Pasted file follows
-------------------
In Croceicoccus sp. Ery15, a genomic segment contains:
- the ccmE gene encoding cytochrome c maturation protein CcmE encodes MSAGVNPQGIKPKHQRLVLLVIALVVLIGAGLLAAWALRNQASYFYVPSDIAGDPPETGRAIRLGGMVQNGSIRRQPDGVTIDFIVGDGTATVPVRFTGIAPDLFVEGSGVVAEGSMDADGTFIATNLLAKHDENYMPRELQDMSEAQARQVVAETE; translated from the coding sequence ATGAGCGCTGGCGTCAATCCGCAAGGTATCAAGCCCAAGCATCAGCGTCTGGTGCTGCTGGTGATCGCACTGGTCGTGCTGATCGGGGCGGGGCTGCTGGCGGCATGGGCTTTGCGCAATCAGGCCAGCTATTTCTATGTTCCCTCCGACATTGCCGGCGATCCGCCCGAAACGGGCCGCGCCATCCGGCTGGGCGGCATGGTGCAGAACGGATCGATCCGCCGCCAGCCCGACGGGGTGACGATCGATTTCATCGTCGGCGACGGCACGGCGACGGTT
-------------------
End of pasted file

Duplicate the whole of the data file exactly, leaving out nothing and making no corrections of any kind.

In Croceicoccus sp. Ery15, a genomic segment contains:
- the ccmE gene encoding cytochrome c maturation protein CcmE encodes MSAGVNPQGIKPKHQRLVLLVIALVVLIGAGLLAAWALRNQASYFYVPSDIAGDPPETGRAIRLGGMVQNGSIRRQPDGVTIDFIVGDGTATVPVRFTGIAPDLFVEGSGVVAEGSMDADGTFIATNLLAKHDENYMPRELQDMSEAQARQVVAETE; translated from the coding sequence ATGAGCGCTGGCGTCAATCCGCAAGGTATCAAGCCCAAGCATCAGCGTCTGGTGCTGCTGGTGATCGCACTGGTCGTGCTGATCGGGGCGGGGCTGCTGGCGGCATGGGCTTTGCGCAATCAGGCCAGCTATTTCTATGTTCCCTCCGACATTGCCGGCGATCCGCCCGAAACGGGCCGCGCCATCCGGCTGGGCGGCATGGTGCAGAACGGATCGATCCGCCGCCAGCCCGACGGGGTGACGATCGATTTCATCGTCGGCGACGGCACGGCGACGGTT